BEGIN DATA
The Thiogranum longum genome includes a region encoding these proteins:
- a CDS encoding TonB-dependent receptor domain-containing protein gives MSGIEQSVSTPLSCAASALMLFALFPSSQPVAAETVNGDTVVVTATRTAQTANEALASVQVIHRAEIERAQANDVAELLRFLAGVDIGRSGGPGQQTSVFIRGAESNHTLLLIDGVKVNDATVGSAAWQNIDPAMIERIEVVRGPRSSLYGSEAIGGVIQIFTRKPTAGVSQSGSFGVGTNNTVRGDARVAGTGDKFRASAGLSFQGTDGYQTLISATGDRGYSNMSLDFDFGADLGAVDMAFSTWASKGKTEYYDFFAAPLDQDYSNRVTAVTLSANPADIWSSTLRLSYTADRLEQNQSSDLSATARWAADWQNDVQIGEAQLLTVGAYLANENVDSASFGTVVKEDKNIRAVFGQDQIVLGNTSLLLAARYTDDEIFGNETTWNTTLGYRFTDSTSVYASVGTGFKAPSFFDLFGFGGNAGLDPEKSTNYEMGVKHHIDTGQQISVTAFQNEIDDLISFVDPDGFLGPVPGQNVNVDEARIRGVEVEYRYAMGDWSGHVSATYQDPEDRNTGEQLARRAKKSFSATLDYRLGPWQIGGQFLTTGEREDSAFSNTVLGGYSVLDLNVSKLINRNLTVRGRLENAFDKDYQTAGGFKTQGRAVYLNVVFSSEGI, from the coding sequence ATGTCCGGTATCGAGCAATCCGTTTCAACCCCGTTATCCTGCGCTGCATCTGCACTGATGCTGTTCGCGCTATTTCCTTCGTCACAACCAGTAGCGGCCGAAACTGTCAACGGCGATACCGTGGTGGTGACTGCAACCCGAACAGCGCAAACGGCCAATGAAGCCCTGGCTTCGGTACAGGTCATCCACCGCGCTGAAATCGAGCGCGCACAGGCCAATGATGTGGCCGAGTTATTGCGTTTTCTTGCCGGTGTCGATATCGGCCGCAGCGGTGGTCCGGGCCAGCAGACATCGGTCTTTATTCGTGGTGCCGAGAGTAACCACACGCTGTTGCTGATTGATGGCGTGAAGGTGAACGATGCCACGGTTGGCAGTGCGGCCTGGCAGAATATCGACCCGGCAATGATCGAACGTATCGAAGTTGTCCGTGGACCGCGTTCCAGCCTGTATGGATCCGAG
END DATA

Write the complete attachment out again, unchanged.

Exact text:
The Thiogranum longum genome includes a region encoding these proteins:
- a CDS encoding TonB-dependent receptor domain-containing protein gives MSGIEQSVSTPLSCAASALMLFALFPSSQPVAAETVNGDTVVVTATRTAQTANEALASVQVIHRAEIERAQANDVAELLRFLAGVDIGRSGGPGQQTSVFIRGAESNHTLLLIDGVKVNDATVGSAAWQNIDPAMIERIEVVRGPRSSLYGSEAIGGVIQIFTRKPTAGVSQSGSFGVGTNNTVRGDARVAGTGDKFRASAGLSFQGTDGYQTLISATGDRGYSNMSLDFDFGADLGAVDMAFSTWASKGKTEYYDFFAAPLDQDYSNRVTAVTLSANPADIWSSTLRLSYTADRLEQNQSSDLSATARWAADWQNDVQIGEAQLLTVGAYLANENVDSASFGTVVKEDKNIRAVFGQDQIVLGNTSLLLAARYTDDEIFGNETTWNTTLGYRFTDSTSVYASVGTGFKAPSFFDLFGFGGNAGLDPEKSTNYEMGVKHHIDTGQQISVTAFQNEIDDLISFVDPDGFLGPVPGQNVNVDEARIRGVEVEYRYAMGDWSGHVSATYQDPEDRNTGEQLARRAKKSFSATLDYRLGPWQIGGQFLTTGEREDSAFSNTVLGGYSVLDLNVSKLINRNLTVRGRLENAFDKDYQTAGGFKTQGRAVYLNVVFSSEGI, from the coding sequence ATGTCCGGTATCGAGCAATCCGTTTCAACCCCGTTATCCTGCGCTGCATCTGCACTGATGCTGTTCGCGCTATTTCCTTCGTCACAACCAGTAGCGGCCGAAACTGTCAACGGCGATACCGTGGTGGTGACTGCAACCCGAACAGCGCAAACGGCCAATGAAGCCCTGGCTTCGGTACAGGTCATCCACCGCGCTGAAATCGAGCGCGCACAGGCCAATGATGTGGCCGAGTTATTGCGTTTTCTTGCCGGTGTCGATATCGGCCGCAGCGGTGGTCCGGGCCAGCAGACATCGGTCTTTATTCGTGGTGCCGAGAGTAACCACACGCTGTTGCTGATTGATGGCGTGAAGGTGAACGATGCCACGGTTGGCAGTGCGGCCTGGCAGAATATCGACCCGGCAATGATCGAACGTATCGAAGTTGTCCGTGGACCGCGTTCCAGCCTGTATGGATCCGAG